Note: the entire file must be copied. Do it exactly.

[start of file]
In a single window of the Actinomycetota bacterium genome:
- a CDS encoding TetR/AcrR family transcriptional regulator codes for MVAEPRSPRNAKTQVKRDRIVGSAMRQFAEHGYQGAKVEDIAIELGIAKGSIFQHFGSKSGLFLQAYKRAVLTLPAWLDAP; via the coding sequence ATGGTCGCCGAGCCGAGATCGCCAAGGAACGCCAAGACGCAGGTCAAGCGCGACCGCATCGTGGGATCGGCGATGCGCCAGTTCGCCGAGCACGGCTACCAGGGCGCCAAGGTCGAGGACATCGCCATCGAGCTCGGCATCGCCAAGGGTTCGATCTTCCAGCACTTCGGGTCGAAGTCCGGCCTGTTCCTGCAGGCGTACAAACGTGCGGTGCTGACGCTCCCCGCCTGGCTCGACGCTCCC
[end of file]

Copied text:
In a single window of the Actinomycetota bacterium genome:
- a CDS encoding TetR/AcrR family transcriptional regulator codes for MVAEPRSPRNAKTQVKRDRIVGSAMRQFAEHGYQGAKVEDIAIELGIAKGSIFQHFGSKSGLFLQAYKRAVLTLPAWLDAP; via the coding sequence ATGGTCGCCGAGCCGAGATCGCCAAGGAACGCCAAGACGCAGGTCAAGCGCGACCGCATCGTGGGATCGGCGATGCGCCAGTTCGCCGAGCACGGCTACCAGGGCGCCAAGGTCGAGGACATCGCCATCGAGCTCGGCATCGCCAAGGGTTCGATCTTCCAGCACTTCGGGTCGAAGTCCGGCCTGTTCCTGCAGGCGTACAAACGTGCGGTGCTGACGCTCCCCGCCTGGCTCGACGCTCCC